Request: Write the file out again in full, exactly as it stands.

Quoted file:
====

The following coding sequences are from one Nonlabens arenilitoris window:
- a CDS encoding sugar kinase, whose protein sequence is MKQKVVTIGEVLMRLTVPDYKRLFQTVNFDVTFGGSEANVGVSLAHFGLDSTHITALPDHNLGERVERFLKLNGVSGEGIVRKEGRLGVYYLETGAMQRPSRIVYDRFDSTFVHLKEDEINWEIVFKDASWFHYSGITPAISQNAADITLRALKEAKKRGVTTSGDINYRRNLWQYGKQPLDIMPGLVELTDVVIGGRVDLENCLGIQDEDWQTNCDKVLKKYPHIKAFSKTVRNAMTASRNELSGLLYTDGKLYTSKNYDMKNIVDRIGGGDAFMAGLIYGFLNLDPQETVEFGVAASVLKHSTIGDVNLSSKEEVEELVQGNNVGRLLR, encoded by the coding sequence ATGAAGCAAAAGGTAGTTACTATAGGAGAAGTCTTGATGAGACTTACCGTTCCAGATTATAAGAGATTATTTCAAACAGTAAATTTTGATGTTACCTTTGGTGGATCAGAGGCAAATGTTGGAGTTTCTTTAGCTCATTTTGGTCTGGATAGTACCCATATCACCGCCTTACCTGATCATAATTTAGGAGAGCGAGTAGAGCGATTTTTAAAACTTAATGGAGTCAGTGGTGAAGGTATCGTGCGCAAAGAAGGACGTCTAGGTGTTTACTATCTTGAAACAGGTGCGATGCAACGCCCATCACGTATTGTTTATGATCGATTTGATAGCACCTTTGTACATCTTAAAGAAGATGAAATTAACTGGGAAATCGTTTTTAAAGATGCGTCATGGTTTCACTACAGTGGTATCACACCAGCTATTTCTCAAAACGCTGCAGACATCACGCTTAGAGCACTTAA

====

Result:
The following coding sequences are from one Nonlabens arenilitoris window:
- a CDS encoding sugar kinase, whose protein sequence is MKQKVVTIGEVLMRLTVPDYKRLFQTVNFDVTFGGSEANVGVSLAHFGLDSTHITALPDHNLGERVERFLKLNGVSGEGIVRKEGRLGVYYLETGAMQRPSRIVYDRFDSTFVHLKEDEINWEIVFKDASWFHYSGITPAISQNAADITLRALKEAKKRGVTTSGDINYRRNLWQYGKQPLDIMPGLVELTDVVIGGRVDLENCLGIQDEDWQTNCDKVLKKYPHIKAFSKTVRNAMTASRNELSGLLYTDGKLYTSKNYDMKNIVDRIGGGDAFMAGLIYGFLNLDPQETVEFGVAASVLKHSTIGDVNLSSKEEVEELVQGNNVGRLLR, encoded by the coding sequence ATGAAGCAAAAGGTAGTTACTATAGGAGAAGTCTTGATGAGACTTACCGTTCCAGATTATAAGAGATTATTTCAAACAGTAAATTTTGATGTTACCTTTGGTGGATCAGAGGCAAATGTTGGAGTTTCTTTAGCTCATTTTGGTCTGGATAGTACCCATATCACCGCCTTACCTGATCATAATTTAGGAGAGCGAGTAGAGCGATTTTTAAAACTTAATGGAGTCAGTGGTGAAGGTATCGTGCGCAAAGAAGGACGTCTAGGTGTTTACTATCTTGAAACAGGTGCGATGCAACGCCCATCACGTATTGTTTATGATCGATTTGATAGCACCTTTGTACATCTTAAAGAAGATGAAATTAACTGGGAAATCGTTTTTAAAGATGCGTCATGGTTTCACTACAGTGGTATCACACCAGCTATTTCTCAAAACGCTGCAGACATCACGCTTAGAGCACTTAA